As far as sports "scandals" goes, Deflate-gate seems like its one of the most ridiculous.
Nobody likes to see some good old Patriots schadenfreude like me, but this seems over the top. In an odd way, it reminds me of the Clinton Impeachment scandal (stay with me) - the alleged crime may rise to the level of impeachment/banishment, but what it represents, the bigger picture, is the real story. It's less the mechanics of deflating footballs that's a problem than the apparent institutionally sanctioned cheating by an organization that's been punished for cheating before.
The scope of this story, the over-the-top reaction it's garnered, is surprising. More than one person on social media has asked where this kind of anger and reaction from media and fans was over Ray Rice, Adrian Peterson, the on-going concussion suit, etc. In other words, why do the real problems not bring about the kind of anger and calls-for-action as this stupid little fake scandal?
I think it comes down to the difference between "sports anger" and "real anger." This is an idea that came up in a Twitter exchange I had with Will Leitch.
Basically, sports anger is how we feel when something wrong happens in the field of play. Think of the collective reaction over Deflate-gate. There is real emotion behind these feelings, and some larger issues (sportsmanship, the integrity of our games, the winning-is-everything mentality in sports). But they're safely within the confines of the lines on the field. It's safe and understandable, because in the end, it really doesn't matter. It's just sports - important, but not at all important.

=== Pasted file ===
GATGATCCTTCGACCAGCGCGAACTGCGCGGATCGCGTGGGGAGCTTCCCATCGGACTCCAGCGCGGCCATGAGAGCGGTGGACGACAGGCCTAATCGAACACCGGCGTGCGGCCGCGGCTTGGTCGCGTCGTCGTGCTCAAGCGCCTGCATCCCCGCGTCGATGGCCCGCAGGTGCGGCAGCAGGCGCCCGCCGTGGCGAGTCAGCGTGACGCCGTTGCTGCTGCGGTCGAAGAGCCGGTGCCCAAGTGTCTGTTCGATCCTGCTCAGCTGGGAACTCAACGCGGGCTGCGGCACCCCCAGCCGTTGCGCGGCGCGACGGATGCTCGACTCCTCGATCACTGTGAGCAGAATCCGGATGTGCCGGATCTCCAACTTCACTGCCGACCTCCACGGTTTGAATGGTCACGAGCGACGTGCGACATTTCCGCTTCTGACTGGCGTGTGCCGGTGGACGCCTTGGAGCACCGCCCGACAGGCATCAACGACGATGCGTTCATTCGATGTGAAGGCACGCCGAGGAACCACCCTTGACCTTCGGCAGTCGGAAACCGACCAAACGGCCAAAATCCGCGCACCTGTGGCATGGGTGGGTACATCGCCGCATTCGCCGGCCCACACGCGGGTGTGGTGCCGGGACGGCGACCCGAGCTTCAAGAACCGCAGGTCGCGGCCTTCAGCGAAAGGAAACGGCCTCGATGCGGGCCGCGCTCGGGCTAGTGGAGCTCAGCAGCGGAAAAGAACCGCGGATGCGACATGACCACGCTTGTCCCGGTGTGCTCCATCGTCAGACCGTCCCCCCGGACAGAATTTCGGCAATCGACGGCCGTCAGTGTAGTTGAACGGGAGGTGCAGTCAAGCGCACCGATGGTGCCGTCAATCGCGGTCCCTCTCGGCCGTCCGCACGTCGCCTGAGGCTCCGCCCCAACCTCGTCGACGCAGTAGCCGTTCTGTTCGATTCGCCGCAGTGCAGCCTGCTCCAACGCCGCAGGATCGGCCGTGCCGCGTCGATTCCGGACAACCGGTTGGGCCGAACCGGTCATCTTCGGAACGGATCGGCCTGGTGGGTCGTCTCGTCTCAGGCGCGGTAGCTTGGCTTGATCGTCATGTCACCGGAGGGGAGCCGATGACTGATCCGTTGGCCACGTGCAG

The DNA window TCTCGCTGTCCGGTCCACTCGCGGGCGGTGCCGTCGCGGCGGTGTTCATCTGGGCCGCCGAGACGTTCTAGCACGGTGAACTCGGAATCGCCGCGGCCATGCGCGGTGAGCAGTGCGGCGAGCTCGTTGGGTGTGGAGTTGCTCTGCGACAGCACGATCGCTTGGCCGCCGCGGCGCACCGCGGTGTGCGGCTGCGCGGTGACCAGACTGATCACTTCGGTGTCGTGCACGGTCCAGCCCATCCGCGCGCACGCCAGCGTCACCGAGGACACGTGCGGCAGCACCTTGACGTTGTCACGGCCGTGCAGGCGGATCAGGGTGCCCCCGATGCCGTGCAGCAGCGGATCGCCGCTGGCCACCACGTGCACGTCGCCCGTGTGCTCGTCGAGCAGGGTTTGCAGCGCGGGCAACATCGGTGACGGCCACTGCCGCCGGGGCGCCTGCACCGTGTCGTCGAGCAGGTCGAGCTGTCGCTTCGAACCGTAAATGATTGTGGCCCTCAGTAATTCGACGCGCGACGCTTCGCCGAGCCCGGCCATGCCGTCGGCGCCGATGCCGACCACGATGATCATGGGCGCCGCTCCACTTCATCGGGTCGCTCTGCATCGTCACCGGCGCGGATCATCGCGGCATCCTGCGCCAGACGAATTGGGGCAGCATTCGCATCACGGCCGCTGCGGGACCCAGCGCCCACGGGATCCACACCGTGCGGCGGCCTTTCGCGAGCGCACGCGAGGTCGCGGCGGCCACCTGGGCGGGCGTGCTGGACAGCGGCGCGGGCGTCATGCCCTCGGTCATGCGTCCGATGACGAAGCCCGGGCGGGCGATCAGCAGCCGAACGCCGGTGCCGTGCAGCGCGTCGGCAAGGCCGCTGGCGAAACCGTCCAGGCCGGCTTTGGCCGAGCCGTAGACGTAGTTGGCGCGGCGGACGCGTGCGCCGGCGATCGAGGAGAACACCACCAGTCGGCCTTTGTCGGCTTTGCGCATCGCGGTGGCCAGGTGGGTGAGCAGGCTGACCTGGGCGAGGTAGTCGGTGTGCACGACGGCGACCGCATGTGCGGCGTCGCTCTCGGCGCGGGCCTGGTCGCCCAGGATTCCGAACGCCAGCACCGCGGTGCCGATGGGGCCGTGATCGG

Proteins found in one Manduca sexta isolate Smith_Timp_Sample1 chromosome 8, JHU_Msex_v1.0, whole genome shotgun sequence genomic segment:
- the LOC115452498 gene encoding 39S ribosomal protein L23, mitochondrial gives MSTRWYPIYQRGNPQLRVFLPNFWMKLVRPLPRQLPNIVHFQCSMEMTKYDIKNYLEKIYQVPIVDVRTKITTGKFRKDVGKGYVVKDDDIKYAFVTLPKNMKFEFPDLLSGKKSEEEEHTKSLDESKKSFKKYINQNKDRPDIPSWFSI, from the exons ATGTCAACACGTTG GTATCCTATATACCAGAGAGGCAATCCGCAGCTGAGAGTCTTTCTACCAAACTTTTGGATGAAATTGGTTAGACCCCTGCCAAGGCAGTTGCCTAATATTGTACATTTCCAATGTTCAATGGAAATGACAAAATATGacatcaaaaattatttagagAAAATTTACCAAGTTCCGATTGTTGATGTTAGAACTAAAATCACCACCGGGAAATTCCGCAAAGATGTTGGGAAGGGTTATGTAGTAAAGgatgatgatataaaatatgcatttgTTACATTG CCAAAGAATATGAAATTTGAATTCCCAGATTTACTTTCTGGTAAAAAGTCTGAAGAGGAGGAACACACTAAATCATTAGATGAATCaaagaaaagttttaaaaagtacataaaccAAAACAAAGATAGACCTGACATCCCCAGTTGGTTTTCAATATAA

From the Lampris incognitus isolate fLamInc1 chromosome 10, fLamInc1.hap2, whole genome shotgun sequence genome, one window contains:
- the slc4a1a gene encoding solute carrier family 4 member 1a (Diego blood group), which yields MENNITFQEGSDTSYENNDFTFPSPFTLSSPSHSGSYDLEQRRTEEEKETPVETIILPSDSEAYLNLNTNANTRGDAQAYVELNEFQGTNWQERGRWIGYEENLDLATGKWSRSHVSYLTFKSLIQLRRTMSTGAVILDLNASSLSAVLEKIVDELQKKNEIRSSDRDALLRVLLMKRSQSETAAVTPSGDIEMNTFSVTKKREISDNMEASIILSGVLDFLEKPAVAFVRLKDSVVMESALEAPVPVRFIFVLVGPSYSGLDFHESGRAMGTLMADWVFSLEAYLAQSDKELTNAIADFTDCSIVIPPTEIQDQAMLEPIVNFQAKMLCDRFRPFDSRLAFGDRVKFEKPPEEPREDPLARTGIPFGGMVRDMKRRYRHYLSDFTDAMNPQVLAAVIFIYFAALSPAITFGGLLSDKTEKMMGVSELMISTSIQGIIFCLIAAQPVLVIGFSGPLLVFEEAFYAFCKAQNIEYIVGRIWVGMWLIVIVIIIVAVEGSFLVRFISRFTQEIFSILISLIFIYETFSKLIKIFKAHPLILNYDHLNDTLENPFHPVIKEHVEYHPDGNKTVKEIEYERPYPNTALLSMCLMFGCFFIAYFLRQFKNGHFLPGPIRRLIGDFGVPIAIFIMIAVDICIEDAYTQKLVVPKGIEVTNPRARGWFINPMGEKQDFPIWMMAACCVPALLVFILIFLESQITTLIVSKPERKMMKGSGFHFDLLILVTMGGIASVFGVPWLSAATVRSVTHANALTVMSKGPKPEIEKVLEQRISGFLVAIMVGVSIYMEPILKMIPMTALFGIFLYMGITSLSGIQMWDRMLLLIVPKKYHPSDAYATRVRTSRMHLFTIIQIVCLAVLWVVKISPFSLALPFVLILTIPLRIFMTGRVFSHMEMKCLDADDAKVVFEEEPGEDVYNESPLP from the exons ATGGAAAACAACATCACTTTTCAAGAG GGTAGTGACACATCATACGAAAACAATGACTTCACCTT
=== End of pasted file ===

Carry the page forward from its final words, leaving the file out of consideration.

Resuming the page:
Real anger is different. Real anger involves real emotions and complicated, nuanced, real-life situations. Domestic abuse, race relations, child abuse, parenting, player safety - these are real issues with real consequences. This isn't some nonsense about a football's pressure or about whether Tom Brady had an unfair advantage. Those issues are real, often hard-to-discuss. They make us uncomfortable, because they're uncomfortable serious issues.
My sense is that a lot of people still come to sports for the escapism of it. To get away from the day-to-day problems of their lives and the world and just watch some ball. That's perfectly valid. But I think it's why, when real-world issues creep into the sports pages, the anger is muted, or there's more of a sense of "Yeah, that's terrible ... but let's watch some football." But when there's an on-field issue involved, it's a lot easier to get upset, take a side, have a hot take. Because the issue feels big but has no real significance, so there's no harm in expressing your view.
Because it's sports anger.